There are two million unmarried or cohabiting couples in the UK - and many have families - but while marriage is not for everyone, the rights for parents after a relationship breakdown are currently not the same for married and unmarried couples.
Unless, of course, you live in Scotland, which is why a top female judge has called for fairer settlements in the rest of the UK for cohabiting or unmarried couples after a relationship comes to an end.
Such legislation has been in place in Scotland for five years, and Baroness Hale of Richmond believes that there are "lessons to be learnt" in the rest of the UK from Scottish law on the issue.
But legislation for the rest of the UK, as recommended by the Law Commission, has been delayed by Westminster MPs.
The Supreme Court justice was speaking during a court ruling in which she said a Scottish man must pay £40,000 to his former partner after their split, according to a newspaper.
She said that the Scottish legislation had "undoubtedly achieved a lot for Scottish cohabitants and their children".
"English and Welsh cohabitants and children deserve no less," added Baroness Hale.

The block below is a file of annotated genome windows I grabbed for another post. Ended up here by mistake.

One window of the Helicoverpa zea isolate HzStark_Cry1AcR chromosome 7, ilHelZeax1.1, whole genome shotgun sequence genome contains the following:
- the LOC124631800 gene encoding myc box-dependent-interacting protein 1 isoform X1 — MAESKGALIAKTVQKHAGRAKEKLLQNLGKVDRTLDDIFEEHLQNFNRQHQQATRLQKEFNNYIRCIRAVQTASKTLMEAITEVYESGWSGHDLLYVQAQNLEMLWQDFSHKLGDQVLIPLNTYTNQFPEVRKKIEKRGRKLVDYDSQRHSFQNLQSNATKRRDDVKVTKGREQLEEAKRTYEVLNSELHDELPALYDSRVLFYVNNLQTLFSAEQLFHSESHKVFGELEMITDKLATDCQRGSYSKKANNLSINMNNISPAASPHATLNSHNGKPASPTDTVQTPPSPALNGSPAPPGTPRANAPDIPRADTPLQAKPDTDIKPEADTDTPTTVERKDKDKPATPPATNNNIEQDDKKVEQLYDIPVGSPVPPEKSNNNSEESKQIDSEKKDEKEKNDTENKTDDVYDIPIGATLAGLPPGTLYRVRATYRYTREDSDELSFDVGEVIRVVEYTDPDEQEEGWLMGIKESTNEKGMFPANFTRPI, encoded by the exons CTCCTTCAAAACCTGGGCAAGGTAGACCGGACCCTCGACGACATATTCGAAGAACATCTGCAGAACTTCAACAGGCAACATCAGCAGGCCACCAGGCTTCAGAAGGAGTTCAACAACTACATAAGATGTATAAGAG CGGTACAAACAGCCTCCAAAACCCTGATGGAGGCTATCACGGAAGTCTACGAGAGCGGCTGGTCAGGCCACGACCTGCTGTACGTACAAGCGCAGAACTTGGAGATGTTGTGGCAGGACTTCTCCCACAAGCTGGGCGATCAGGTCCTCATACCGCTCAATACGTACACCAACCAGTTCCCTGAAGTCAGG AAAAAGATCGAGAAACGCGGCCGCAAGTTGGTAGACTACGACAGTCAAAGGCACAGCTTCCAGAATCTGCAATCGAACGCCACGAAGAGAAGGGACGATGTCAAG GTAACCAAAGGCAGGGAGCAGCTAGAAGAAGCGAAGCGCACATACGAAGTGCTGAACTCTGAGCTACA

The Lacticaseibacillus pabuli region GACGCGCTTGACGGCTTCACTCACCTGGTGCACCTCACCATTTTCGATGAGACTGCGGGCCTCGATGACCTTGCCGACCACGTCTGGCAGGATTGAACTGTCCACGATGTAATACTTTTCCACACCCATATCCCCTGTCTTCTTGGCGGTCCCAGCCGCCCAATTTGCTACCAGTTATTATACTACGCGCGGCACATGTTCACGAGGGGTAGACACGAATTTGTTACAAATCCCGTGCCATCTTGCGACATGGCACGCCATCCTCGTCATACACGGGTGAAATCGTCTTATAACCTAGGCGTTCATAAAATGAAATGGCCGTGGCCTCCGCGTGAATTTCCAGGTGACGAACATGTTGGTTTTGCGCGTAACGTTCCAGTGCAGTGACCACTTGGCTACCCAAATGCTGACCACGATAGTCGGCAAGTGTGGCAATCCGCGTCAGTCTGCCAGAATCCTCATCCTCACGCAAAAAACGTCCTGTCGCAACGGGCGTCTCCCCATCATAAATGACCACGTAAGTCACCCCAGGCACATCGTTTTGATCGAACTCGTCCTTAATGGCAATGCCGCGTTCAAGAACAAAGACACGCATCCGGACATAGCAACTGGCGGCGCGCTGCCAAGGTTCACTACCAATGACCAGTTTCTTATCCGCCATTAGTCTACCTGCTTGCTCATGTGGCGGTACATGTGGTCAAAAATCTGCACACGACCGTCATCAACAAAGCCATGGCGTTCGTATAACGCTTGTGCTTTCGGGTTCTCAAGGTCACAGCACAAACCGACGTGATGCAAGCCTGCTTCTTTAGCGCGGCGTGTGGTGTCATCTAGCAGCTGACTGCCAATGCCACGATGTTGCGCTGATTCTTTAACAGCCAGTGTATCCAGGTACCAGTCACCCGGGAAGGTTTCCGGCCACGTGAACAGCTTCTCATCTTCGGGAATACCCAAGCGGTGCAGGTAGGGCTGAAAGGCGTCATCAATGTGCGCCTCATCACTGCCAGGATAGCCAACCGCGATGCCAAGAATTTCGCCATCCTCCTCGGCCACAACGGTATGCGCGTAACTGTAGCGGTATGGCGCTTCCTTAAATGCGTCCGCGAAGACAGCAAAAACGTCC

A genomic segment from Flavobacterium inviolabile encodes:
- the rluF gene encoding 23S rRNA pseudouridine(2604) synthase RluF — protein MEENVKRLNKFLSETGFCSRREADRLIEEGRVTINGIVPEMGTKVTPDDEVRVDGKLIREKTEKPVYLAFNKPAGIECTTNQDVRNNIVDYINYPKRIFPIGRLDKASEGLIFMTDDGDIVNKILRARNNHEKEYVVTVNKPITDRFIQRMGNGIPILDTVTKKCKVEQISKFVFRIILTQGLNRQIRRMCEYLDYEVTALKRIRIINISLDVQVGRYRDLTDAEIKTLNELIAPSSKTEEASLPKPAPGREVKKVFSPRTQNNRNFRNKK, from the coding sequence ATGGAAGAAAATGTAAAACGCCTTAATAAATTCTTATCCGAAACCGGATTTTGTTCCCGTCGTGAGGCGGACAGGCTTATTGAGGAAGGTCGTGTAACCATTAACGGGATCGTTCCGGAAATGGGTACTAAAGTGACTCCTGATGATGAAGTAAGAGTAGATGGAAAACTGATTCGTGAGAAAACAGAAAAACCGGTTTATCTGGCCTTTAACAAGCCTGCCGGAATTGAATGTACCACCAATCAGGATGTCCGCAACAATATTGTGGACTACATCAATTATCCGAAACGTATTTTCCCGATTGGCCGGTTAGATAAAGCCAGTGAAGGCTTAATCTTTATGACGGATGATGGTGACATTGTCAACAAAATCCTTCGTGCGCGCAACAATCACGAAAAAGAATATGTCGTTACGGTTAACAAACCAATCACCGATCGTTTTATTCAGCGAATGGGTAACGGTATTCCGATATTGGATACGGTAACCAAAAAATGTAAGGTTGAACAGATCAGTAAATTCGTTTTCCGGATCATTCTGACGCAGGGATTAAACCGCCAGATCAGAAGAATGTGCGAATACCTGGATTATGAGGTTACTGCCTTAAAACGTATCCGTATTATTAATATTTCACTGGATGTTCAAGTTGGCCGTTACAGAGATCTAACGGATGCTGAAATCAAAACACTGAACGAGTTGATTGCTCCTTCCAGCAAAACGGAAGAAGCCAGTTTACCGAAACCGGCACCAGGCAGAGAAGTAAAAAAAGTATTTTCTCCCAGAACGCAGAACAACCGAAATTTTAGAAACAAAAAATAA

She also said that the workings of this Scottish legislation are "both practicable and fair".
"It does not impose upon unmarried couples the responsibilities of marriage but redresses the gains and losses flowing from their relationship."
The law for unmarried couples in Scotland
Section 8 of the Family Law (Scotland) Act 2006 gives unmarried or cohabiting couples the right to compensation in Scotland, and the chairman of Resolution, an organisation representing 6,500 family lawyers, supported Lady Hale's calls.
Speaking to The Times, he said: "The situation for people who live together in England and Wales more often than not creates injustice and hardship, and our current law fails to reflect the way people are choosing to live their lives. Sadly, children can often be affected."
The Supreme Court upheld a ruling by the Court of Session in Edinburgh that Angus Grant should pay £39,500 to Jessamine Gow after they split up.
The two began a relationship in 2001 before Ms Gow sold her flat and moved in with Mr Grant, using money from the sale "partly for her own purposes and partly for their living expenses".
A majority of the money awarded reflected the value by which the flat would have improved if she had not sold it.
Saving money as a single parent
A relationship ending can be very difficult for all involved, not only on our children, but on finances as well.
A great way to try and give your kids a great time this summer while not overdoing the finances is to treat them and yourself to a fun holiday, and there are plenty of great ways to save when booking a holiday - whether through choosing an all inclusive deal or a self-catering apartment.